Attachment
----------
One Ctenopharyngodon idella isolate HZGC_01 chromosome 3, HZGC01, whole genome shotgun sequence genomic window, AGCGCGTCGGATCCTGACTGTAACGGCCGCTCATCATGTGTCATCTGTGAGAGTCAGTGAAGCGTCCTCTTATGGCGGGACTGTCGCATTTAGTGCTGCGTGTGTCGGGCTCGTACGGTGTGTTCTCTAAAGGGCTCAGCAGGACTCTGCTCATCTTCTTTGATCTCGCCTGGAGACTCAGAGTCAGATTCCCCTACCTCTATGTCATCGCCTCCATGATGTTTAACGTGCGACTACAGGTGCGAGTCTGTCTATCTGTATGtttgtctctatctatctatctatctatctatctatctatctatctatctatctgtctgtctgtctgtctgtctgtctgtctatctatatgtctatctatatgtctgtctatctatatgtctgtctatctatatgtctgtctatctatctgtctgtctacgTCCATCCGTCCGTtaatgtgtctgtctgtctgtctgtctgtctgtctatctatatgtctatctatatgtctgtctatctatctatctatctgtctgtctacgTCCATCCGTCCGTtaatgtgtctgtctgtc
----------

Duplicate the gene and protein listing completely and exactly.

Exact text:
One Ctenopharyngodon idella isolate HZGC_01 chromosome 3, HZGC01, whole genome shotgun sequence genomic window, AGCGCGTCGGATCCTGACTGTAACGGCCGCTCATCATGTGTCATCTGTGAGAGTCAGTGAAGCGTCCTCTTATGGCGGGACTGTCGCATTTAGTGCTGCGTGTGTCGGGCTCGTACGGTGTGTTCTCTAAAGGGCTCAGCAGGACTCTGCTCATCTTCTTTGATCTCGCCTGGAGACTCAGAGTCAGATTCCCCTACCTCTATGTCATCGCCTCCATGATGTTTAACGTGCGACTACAGGTGCGAGTCTGTCTATCTGTATGtttgtctctatctatctatctatctatctatctatctatctatctatctatctgtctgtctgtctgtctgtctgtctgtctatctatatgtctatctatatgtctgtctatctatatgtctgtctatctatatgtctgtctatctatctgtctgtctacgTCCATCCGTCCGTtaatgtgtctgtctgtctgtctgtctgtctgtctatctatatgtctatctatatgtctgtctatctatctatctatctgtctgtctacgTCCATCCGTCCGTtaatgtgtctgtctgtc